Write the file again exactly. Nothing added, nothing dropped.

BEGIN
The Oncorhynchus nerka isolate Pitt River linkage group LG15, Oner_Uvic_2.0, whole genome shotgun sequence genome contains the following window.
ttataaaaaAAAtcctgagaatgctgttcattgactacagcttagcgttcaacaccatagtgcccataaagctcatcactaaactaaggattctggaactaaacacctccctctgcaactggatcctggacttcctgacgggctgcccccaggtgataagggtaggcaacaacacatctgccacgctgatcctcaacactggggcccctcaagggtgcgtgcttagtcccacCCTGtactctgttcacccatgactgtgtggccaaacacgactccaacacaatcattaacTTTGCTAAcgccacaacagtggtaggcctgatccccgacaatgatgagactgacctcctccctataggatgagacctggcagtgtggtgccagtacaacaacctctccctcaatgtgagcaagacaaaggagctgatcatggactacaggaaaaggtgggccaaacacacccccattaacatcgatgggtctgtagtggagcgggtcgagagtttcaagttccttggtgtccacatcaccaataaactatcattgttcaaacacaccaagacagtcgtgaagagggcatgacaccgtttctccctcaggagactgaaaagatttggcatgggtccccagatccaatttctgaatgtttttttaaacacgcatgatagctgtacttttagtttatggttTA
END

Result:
The Oncorhynchus nerka isolate Pitt River linkage group LG15, Oner_Uvic_2.0, whole genome shotgun sequence genome contains the following window.
ttataaaaaAAAtcctgagaatgctgttcattgactacagcttagcgttcaacaccatagtgcccataaagctcatcactaaactaaggattctggaactaaacacctccctctgcaactggatcctggacttcctgacgggctgcccccaggtgataagggtaggcaacaacacatctgccacgctgatcctcaacactggggcccctcaagggtgcgtgcttagtcccacCCTGtactctgttcacccatgactgtgtggccaaacacgactccaacacaatcattaacTTTGCTAAcgccacaacagtggtaggcctgatccccgacaatgatgagactgacctcctccctataggatgagacctggcagtgtggtgccagtacaacaacctctccctcaatgtgagcaagacaaaggagctgatcatggactacaggaaaaggtgggccaaacacacccccattaacatcgatgggtctgtagtggagcgggtcgagagtttcaagttccttggtgtccacatcaccaataaactatcattgttcaaacacaccaagacagtcgtgaagagggcatgacaccgtttctccctcaggagactgaaaagatttggcatgggtccccagatccaatttctgaatgtttttttaaacacgcatgatagctgtacttttagtttatggttTA